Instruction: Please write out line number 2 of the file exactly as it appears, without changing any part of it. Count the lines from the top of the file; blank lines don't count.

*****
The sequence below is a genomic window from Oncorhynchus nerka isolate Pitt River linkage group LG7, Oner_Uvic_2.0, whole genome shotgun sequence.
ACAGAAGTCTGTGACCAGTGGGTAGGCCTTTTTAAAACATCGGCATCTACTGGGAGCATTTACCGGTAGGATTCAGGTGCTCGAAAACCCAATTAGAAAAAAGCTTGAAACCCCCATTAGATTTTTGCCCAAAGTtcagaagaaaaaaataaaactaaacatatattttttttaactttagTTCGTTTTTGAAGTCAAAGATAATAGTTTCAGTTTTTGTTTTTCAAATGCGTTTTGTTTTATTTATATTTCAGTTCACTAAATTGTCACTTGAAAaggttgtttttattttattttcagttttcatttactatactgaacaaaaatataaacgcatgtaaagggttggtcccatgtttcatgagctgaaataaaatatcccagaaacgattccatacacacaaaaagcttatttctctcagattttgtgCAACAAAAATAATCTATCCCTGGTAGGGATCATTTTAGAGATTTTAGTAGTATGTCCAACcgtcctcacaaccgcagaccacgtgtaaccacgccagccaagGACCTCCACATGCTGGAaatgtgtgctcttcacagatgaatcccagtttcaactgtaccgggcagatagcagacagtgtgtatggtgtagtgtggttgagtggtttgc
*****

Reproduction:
ACAGAAGTCTGTGACCAGTGGGTAGGCCTTTTTAAAACATCGGCATCTACTGGGAGCATTTACCGGTAGGATTCAGGTGCTCGAAAACCCAATTAGAAAAAAGCTTGAAACCCCCATTAGATTTTTGCCCAAAGTtcagaagaaaaaaataaaactaaacatatattttttttaactttagTTCGTTTTTGAAGTCAAAGATAATAGTTTCAGTTTTTGTTTTTCAAATGCGTTTTGTTTTATTTATATTTCAGTTCACTAAATTGTCACTTGAAAaggttgtttttattttattttcagttttcatttactatactgaacaaaaatataaacgcatgtaaagggttggtcccatgtttcatgagctgaaataaaatatcccagaaacgattccatacacacaaaaagcttatttctctcagattttgtgCAACAAAAATAATCTATCCCTGGTAGGGATCATTTTAGAGATTTTAGTAGTATGTCCAACcgtcctcacaaccgcagaccacgtgtaaccacgccagccaagGACCTCCACATGCTGGAaatgtgtgctcttcacagatgaatcccagtttcaactgtaccgggcagatagcagacagtgtgtatggtgtagtgtggttgagtggtttgc